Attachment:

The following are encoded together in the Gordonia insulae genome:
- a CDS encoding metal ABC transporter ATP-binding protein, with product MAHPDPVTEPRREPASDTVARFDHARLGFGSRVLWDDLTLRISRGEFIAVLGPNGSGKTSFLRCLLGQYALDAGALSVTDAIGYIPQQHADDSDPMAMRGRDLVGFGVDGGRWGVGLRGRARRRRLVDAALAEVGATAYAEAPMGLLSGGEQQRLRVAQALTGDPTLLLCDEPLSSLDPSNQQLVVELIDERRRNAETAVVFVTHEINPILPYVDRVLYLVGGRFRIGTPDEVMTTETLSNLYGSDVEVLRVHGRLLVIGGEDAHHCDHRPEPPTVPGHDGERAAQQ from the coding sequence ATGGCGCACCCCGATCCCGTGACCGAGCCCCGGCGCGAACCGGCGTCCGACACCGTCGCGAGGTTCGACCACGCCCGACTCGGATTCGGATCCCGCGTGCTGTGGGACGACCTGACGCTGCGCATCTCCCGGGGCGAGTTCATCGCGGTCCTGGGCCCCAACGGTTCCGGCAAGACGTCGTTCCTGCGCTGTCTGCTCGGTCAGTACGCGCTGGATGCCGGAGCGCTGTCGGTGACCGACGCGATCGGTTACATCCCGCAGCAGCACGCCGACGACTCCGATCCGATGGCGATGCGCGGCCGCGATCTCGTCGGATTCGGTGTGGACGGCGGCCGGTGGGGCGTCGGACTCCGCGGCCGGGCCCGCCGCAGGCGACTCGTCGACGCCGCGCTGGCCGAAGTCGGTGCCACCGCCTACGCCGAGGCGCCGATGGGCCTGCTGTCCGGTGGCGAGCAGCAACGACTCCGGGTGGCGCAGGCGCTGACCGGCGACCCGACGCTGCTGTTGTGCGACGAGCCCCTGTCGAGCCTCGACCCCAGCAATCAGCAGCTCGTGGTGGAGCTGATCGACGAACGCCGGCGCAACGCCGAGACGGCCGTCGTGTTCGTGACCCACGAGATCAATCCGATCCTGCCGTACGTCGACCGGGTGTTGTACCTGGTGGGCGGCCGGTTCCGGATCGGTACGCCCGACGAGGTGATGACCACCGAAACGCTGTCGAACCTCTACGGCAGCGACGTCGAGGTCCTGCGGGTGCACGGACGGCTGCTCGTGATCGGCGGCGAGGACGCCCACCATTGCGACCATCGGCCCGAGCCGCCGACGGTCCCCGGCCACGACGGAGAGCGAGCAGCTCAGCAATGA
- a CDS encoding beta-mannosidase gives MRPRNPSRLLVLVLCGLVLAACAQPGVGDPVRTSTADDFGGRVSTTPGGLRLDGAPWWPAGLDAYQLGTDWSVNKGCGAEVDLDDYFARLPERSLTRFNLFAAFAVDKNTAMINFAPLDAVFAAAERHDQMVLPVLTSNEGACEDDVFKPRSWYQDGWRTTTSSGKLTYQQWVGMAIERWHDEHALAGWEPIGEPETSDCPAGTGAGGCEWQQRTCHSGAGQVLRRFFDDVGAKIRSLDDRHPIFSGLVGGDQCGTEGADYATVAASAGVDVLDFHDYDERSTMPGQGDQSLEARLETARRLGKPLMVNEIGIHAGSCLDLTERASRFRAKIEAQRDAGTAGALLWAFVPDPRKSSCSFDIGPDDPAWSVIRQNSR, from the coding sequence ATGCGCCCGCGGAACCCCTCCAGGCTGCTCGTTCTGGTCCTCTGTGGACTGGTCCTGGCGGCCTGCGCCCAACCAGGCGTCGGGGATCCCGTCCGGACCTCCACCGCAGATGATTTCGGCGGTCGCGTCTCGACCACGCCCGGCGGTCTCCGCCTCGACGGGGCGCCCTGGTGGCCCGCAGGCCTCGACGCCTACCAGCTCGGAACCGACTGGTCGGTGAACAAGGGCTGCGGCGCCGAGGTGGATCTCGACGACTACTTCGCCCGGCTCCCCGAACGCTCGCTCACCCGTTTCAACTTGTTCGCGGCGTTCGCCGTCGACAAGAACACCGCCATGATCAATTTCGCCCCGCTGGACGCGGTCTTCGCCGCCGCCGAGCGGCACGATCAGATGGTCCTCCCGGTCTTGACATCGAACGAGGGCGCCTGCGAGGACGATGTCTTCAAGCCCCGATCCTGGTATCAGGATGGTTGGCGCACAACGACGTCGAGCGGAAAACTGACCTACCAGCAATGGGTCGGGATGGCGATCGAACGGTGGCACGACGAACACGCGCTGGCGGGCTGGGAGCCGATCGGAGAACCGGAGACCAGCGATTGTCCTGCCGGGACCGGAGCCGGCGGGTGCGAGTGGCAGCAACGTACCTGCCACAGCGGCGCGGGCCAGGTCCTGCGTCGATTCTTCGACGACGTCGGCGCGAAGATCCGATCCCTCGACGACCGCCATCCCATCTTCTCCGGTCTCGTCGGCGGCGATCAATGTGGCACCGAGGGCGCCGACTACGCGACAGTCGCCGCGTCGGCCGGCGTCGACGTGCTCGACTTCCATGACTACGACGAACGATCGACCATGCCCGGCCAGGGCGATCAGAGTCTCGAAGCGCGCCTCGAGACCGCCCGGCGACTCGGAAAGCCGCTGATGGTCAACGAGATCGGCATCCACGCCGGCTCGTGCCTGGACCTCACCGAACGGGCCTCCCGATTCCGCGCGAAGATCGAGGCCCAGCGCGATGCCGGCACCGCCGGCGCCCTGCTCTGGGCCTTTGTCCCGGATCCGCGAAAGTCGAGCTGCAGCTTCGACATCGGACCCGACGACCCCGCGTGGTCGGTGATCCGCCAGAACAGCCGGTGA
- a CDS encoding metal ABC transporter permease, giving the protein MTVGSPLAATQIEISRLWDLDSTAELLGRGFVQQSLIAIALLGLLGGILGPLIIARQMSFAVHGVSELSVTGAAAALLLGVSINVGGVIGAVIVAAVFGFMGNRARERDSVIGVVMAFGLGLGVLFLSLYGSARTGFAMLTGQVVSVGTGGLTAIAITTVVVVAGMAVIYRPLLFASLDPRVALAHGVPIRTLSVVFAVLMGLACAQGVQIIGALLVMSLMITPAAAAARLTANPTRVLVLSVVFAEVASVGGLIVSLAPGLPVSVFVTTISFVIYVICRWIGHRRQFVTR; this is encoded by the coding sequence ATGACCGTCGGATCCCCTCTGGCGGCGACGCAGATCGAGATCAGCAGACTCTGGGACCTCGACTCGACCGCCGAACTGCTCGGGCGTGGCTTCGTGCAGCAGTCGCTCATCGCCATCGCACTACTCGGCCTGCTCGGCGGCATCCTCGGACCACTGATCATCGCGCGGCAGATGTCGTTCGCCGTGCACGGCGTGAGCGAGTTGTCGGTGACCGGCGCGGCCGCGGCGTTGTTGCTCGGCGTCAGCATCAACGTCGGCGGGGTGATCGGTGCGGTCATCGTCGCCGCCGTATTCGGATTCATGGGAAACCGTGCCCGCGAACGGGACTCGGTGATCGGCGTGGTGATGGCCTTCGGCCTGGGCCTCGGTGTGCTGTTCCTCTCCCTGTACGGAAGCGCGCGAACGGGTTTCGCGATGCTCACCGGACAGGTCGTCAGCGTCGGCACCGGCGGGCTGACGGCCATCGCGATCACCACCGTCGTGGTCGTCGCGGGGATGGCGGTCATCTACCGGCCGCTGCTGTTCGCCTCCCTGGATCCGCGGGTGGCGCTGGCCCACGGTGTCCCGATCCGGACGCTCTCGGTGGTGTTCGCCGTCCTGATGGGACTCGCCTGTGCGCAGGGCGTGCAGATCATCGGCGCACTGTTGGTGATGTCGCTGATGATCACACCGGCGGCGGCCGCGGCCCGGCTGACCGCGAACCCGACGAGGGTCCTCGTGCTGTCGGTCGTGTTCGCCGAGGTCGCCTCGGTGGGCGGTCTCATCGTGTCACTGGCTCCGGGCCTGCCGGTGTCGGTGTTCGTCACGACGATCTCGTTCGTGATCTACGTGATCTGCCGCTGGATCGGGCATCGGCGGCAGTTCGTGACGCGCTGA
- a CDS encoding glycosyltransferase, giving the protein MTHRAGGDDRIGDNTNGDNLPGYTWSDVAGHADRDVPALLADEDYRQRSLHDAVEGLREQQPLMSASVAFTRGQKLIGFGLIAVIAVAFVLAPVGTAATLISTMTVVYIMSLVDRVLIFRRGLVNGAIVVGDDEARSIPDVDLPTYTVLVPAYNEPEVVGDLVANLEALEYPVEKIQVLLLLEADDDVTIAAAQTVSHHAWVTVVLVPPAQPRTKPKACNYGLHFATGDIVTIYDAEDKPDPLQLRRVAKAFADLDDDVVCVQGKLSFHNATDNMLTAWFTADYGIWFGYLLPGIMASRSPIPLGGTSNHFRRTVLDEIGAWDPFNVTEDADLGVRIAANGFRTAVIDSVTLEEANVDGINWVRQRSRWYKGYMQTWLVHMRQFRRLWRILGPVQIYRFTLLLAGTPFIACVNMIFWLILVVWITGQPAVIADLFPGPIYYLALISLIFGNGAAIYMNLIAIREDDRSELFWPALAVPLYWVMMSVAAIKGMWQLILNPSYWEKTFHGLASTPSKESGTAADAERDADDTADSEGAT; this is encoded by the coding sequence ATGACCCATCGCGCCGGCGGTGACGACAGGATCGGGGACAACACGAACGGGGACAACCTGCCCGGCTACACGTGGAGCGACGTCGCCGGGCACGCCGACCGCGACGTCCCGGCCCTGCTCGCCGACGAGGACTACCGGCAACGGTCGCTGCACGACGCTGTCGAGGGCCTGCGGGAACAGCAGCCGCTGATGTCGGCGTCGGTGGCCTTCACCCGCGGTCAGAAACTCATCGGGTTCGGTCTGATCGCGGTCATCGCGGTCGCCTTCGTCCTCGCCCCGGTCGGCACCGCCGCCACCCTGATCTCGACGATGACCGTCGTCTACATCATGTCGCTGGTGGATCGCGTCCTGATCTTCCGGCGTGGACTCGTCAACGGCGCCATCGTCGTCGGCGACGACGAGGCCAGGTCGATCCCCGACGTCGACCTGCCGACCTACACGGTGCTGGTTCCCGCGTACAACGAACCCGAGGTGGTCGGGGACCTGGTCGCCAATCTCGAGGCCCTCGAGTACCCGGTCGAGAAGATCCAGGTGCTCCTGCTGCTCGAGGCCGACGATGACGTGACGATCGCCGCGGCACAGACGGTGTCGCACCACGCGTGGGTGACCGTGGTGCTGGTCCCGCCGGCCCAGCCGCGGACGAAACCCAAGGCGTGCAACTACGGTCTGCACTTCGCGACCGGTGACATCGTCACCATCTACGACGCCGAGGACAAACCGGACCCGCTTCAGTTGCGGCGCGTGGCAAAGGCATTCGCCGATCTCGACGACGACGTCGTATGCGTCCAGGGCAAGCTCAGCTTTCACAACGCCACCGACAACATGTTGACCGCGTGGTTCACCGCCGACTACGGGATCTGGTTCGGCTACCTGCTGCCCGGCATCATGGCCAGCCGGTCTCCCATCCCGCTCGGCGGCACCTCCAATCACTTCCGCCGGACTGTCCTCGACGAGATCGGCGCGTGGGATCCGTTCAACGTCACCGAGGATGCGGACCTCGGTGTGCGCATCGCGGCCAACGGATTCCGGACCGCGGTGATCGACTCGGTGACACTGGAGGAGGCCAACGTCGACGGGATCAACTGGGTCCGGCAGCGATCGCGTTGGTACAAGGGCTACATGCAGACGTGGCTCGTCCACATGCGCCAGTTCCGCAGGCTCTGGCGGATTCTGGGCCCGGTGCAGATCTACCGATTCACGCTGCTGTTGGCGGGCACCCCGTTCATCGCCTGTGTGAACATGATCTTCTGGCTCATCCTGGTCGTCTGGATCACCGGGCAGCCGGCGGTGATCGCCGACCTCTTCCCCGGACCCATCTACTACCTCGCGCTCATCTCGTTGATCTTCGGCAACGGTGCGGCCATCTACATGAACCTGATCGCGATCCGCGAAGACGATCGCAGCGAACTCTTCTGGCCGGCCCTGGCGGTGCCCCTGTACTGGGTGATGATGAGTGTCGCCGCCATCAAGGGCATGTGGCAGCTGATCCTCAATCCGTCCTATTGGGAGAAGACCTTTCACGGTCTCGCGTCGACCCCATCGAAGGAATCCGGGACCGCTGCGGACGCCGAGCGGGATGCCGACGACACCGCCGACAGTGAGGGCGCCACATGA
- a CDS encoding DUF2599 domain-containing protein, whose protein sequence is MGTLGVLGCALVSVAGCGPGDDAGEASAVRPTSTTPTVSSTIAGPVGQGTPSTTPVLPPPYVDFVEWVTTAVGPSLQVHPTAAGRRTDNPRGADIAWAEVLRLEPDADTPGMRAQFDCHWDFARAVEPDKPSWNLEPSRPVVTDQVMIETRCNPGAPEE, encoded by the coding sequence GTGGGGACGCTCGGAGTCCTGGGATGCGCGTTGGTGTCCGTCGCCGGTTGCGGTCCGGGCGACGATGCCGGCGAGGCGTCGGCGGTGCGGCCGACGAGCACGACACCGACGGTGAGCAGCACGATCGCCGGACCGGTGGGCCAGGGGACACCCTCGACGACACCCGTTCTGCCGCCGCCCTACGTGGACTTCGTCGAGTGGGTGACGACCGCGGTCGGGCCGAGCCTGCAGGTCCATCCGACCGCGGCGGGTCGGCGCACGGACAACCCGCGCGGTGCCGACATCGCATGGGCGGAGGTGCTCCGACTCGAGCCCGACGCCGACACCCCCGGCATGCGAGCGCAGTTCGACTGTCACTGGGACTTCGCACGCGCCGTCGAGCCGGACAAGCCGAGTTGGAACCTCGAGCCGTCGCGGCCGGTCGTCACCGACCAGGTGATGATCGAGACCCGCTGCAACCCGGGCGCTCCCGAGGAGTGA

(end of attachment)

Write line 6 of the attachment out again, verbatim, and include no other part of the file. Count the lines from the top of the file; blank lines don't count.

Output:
- a CDS encoding DUF2599 domain-containing protein, whose protein sequence is MGTLGVLGCALVSVAGCGPGDDAGEASAVRPTSTTPTVSSTIAGPVGQGTPSTTPVLPPPYVDFVEWVTTAVGPSLQVHPTAAGRRTDNPRGADIAWAEVLRLEPDADTPGMRAQFDCHWDFARAVEPDKPSWNLEPSRPVVTDQVMIETRCNPGAPEE, encoded by the coding sequence GTGGGGACGCTCGGAGTCCTGGGATGCGCGTTGGTGTCCGTCGCCGGTTGCGGTCCGGGCGACGATGCCGGCGAGGCGTCGGCGGTGCGGCCGACGAGCACGACACCGACGGTGAGCAGCACGATCGCCGGACCGGTGGGCCAGGGGACACCCTCGACGACACCCGTTCTGCCGCCGCCCTACGTGGACTTCGTCGAGTGGGTGACGACCGCGGTCGGGCCGAGCCTGCAGGTCCATCCGACCGCGGCGGGTCGGCGCACGGACAACCCGCGCGGTGCCGACATCGCATGGGCGGAGGTGCTCCGACTCGAGCCCGACGCCGACACCCCCGGCATGCGAGCGCAGTTCGACTGTCACTGGGACTTCGCACGCGCCGTCGAGCCGGACAAGCCGAGTTGGAACCTCGAGCCGTCGCGGCCGGTCGTCACCGACCAGGTGATGATCGAGACCCGCTGCAACCCGGGCGCTCCCGAGGAGTGA